Lemkin protested fervently against state sanctioned evils committed by the government against persecuted minorities, and was instrumental in the proposition of International law in 1933, which prohibited the destruction of peoples, nations and tribes. Lemkin recognized that genocide cannot happen in secret and requires the consent of the general population. Lemkin also believed in taking strong and decisive action against the Nazi regime in Germany who had already began its incitement against Europe’s Jews. Lawmakers rejected Lemkin’s petition fell on deaf ears. This refusal will undoubtedly live in infamy.

The legacy of resistance Athos Musa Dagh was apparent during the Holocaust. Mordechai Tenenbaum, (a member of the Dror youth movement and leader of the Warsaw, Vilna and Bialystok undergrounds) said: “Only one thing remains for us: to organize collective resistance in the ghetto, at any cost, to let the ghetto be our Musa Dagh, to write a proud chapter on Jewish Bialystok and on our Movement.”

 Musa made sure that we had a symbol and as brother nations, these are symbols we share. The Jewish people worked tirelessly to build homeland for many years before the holocaust, and sadly, it was not until after the death of 6 million that we won our independence. I grew up on a kibbutz called Mishmar HaNegev, which was founded by members of the Worker’s Youth Workers movement, and Dror Israel. I was raised on the values of work, protection and peace, values undoubtedly you can relate to. Our independence is an enormous privilege, and we celebrate together with your 22 years of independence. The lack of recognition of the genocide the Armenian people have suffered by many nations has continues to challenge the rehabilitation of the Armenian people. Not all who have suffered genocide have received international recognition as we have.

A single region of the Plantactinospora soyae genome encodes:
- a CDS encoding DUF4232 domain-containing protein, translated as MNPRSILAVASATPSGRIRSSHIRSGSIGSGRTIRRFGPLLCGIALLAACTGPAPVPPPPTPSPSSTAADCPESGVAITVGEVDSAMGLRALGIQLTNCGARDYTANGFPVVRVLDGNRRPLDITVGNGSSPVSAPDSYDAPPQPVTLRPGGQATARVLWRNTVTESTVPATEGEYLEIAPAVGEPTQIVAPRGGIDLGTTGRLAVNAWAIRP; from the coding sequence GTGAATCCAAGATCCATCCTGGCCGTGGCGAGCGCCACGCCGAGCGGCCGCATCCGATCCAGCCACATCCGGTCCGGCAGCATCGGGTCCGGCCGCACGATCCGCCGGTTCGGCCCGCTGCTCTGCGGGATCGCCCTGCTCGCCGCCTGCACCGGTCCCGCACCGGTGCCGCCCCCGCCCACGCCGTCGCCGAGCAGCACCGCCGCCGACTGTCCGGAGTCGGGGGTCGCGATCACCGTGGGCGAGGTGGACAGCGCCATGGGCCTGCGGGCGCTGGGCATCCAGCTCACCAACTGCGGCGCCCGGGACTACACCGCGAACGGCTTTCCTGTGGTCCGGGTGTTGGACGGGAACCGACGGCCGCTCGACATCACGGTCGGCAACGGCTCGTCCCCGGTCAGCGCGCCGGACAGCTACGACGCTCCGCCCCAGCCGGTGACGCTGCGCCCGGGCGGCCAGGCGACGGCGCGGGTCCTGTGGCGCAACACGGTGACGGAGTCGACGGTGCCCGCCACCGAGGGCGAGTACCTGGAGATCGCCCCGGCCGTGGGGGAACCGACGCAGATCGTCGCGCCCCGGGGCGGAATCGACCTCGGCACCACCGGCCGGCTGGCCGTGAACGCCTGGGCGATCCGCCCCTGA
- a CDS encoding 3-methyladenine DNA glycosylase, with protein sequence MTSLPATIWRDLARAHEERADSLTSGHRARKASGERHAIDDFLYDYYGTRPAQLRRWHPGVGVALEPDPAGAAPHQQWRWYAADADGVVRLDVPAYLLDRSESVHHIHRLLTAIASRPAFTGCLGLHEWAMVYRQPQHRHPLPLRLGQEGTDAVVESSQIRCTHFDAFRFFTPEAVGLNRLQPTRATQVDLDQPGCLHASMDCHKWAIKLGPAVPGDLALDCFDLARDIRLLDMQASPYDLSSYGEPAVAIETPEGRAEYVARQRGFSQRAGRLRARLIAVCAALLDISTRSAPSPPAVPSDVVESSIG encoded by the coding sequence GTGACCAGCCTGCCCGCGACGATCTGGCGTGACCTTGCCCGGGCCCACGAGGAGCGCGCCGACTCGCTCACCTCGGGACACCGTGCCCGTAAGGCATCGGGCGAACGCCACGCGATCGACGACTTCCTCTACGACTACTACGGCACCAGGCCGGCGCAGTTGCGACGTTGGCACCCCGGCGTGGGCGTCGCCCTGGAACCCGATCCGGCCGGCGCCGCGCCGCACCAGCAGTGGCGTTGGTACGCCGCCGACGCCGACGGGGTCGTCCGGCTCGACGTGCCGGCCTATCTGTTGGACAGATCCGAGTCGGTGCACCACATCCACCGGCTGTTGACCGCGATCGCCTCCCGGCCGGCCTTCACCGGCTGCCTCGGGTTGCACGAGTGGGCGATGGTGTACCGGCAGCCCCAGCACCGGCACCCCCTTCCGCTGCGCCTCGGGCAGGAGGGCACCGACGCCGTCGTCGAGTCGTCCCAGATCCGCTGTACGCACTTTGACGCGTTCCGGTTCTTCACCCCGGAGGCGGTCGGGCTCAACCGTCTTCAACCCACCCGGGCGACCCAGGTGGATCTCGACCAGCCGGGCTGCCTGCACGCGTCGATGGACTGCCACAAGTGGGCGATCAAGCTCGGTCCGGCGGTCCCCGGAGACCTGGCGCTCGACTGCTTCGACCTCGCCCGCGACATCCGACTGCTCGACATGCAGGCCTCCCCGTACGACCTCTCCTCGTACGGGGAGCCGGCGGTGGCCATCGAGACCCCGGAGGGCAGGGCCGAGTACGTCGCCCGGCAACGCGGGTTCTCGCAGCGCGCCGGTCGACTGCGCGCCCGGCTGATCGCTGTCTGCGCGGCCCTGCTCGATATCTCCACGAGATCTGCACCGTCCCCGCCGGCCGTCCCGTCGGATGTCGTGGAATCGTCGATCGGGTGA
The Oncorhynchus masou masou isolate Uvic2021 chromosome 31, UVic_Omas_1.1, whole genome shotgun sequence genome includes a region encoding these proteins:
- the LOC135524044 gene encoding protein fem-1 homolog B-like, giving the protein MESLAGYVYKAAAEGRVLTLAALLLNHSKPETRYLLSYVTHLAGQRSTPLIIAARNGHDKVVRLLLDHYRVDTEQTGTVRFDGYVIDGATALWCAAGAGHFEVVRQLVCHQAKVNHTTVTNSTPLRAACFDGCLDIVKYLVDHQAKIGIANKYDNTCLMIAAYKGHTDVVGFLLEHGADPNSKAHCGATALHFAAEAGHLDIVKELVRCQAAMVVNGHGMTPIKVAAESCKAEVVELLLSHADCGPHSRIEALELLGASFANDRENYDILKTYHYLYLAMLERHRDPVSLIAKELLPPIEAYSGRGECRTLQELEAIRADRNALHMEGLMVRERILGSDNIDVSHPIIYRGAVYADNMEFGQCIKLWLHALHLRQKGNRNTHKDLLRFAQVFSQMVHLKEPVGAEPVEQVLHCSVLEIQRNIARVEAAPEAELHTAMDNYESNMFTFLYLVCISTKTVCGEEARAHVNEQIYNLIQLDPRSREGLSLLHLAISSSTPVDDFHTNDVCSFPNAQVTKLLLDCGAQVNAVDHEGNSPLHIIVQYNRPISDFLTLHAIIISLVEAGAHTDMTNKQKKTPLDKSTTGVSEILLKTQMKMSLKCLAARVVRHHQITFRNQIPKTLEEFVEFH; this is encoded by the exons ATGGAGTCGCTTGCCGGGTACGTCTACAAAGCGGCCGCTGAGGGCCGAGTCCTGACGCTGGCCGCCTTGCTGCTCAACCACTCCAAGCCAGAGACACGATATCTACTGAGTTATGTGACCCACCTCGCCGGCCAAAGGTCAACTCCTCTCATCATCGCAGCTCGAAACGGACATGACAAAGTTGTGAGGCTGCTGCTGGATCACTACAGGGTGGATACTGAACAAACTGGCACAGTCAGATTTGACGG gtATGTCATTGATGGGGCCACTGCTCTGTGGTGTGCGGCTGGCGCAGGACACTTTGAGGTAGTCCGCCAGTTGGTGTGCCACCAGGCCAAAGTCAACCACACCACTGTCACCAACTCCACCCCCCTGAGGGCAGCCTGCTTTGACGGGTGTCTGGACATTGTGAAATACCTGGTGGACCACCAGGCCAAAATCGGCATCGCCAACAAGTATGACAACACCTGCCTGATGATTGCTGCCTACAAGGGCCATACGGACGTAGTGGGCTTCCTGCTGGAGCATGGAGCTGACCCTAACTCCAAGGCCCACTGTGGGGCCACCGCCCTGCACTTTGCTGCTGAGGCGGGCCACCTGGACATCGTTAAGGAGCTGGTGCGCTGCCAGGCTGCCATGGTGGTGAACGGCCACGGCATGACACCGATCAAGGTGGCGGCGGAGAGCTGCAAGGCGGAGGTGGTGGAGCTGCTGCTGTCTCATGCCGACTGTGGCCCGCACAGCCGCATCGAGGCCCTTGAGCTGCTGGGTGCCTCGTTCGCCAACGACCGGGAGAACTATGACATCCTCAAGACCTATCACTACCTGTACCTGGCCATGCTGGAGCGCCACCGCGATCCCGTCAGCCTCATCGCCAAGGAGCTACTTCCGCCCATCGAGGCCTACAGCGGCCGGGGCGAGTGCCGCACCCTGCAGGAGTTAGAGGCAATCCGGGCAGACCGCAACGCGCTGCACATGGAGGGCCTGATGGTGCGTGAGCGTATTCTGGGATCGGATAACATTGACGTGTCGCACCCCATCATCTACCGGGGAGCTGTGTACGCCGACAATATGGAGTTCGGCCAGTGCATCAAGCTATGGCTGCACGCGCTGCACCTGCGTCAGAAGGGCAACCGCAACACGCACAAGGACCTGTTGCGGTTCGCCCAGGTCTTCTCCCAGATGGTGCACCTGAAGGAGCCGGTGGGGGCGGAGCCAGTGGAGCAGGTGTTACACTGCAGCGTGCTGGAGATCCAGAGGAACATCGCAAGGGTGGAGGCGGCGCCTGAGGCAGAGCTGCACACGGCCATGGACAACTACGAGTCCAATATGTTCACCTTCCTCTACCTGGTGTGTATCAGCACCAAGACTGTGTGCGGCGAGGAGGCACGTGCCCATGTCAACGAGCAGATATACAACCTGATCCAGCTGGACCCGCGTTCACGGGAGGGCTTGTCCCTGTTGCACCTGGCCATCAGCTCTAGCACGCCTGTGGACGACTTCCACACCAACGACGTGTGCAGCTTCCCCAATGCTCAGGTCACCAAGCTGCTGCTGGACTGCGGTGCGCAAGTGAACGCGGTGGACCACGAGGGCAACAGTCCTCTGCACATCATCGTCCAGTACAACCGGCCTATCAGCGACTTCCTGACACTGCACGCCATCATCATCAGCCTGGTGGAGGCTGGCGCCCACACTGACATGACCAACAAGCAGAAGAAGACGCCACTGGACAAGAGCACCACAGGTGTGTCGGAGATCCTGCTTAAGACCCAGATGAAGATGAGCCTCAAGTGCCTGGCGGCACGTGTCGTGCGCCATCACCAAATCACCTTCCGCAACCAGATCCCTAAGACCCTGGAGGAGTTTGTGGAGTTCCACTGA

Tragically, what followed our Holocaust was the implementation of a policy of genocide for regimes around the world. I In Biafra, over 2 million Igbo people were starved and murdered by the Nigerian Army. in Bangladesh, the Pakistani army murdered more than 2million Bengalis. In Cambodia, the Khmer Rouge lead to the deaths of over 2 million Cambodians, this 20th century horror repeats itself in Guatemala, Burundi Yugoslavia, Rwanda, Sudan and elsewhere. I cannot help but wonder, if the international community had been more aggressive in punishing the perpetrators of the Armenian genocide- how would the history of the 20th century been different? As Jews and Armenians, we can understand this better than most, and therefore have a responsibility to not ignore or deny genocides that are happening today. As we stand here today, a decade-long genocide is happening in Darfur-we must not ignore this. We cannot live in peace until Turkey formally takes responsibility for their actions. The denial of the Armenian genocide is a mark of Cain that bleeds from every human being’s forehead. This denial not only gives a green light to other genocide perpetrators but also seeks to humiliate you, our brothers.

I would like to end with a verse from the book of Psalms that reminds me of you, Armenians “Keep your tongue from evil and your lips from speaking deceit. Turn away from evil and do good; seek peace and pursue it.”

Uriel Levy

Dror – Israel